China to relocate 10,000 people to make way for telescope

This file picture taken on July 29, 2015 shows the 500-metre Aperture Spherical Radio Telescope (FAST) under construction in Pingtang, in south-west China's Guizhou province. Image copyright AFP
Image caption The 500m telescope will dwarf the world's current largest in Puerto Rico

China is preparing to relocate nearly 10,000 people to make way for the world's largest radio telescope.

Residents will be moved from their homes in the south-western province of Guizhou to prevent interference with the telescope's electromagnetism.

The project's lead scientists told China's state news agency that the telescope would further the search for intelligent life in the universe.

It will dwarf the world's current largest such telescope in Puerto Rico.

The 500m-wide Aperture Spherical Radio Telescope (FAST) is due to be operational this year.

Provincial officials have vowed to relocate 9,110 residents living within five kilometres of the listening device by September, the official Xinhua news agency said.

The relocations will "create a sound electromagnetic wave environment", the news agency cited regional official Li Yuecheng as saying.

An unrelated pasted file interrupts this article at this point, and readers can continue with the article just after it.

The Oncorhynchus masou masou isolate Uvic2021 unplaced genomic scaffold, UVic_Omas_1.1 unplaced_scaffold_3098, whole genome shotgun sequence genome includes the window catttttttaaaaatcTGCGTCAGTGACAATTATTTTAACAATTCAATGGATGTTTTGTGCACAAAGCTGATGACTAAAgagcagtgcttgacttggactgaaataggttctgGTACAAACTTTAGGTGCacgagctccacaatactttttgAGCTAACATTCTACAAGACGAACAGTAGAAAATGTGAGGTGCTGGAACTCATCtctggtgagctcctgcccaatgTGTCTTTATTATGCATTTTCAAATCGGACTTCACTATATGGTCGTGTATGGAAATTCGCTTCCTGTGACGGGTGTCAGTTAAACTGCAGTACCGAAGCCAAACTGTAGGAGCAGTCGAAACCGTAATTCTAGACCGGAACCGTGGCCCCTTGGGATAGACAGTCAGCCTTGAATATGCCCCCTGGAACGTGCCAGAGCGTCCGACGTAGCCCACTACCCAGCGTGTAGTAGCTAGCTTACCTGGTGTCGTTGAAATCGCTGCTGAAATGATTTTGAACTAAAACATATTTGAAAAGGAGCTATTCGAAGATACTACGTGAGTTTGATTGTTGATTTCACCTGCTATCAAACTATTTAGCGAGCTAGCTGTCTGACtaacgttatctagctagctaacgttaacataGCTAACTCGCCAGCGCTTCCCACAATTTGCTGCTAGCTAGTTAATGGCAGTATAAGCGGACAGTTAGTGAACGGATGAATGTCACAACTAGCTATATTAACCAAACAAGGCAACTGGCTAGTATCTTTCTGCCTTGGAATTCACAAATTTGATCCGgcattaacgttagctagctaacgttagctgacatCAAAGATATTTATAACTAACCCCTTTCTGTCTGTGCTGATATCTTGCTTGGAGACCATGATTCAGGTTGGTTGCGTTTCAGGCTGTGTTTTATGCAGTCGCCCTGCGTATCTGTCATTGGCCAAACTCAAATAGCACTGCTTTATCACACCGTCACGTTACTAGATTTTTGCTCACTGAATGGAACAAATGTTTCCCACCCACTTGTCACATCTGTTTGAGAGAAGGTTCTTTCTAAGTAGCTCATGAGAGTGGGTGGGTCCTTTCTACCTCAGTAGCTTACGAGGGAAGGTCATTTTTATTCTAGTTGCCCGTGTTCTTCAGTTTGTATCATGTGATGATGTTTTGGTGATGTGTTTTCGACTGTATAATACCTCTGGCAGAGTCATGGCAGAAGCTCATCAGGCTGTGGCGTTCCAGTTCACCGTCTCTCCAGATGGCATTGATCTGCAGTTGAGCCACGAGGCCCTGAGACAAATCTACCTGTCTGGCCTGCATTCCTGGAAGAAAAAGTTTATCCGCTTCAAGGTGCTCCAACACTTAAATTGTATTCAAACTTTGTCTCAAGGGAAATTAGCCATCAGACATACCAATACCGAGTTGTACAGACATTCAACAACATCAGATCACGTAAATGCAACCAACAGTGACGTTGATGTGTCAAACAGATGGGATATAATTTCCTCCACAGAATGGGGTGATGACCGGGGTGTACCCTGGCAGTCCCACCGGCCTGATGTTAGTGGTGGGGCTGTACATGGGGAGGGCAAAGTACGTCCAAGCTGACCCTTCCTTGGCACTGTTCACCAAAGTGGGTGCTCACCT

Residents will reportedly receive 12,000 yuan (£1,280; $1,800) in subsidies for their troubles, with some getting extra support for housing, it said.

FAST, built at a cost of 1.2bn yuan, will dwarf the Arecibo Observatory in Puerto Rico as the world's largest radio telescope, which is about 300m in diameter.

Wu Xiangping, director-general of the Chinese Astronomical Society, said the telescope's high level of sensitivity "will help us to search for intelligent life outside of the galaxy", Xinhua reported.

In the past China has relocated hundreds of thousands of people to make way for large infrastructure projects such as dams and canals. Many have complained of poor compensation.

As well as upping investment in astronomy, Beijing is accelerating its multi-billion-dollar space exploration programme, with plans for a permanent orbiting station by 2020.

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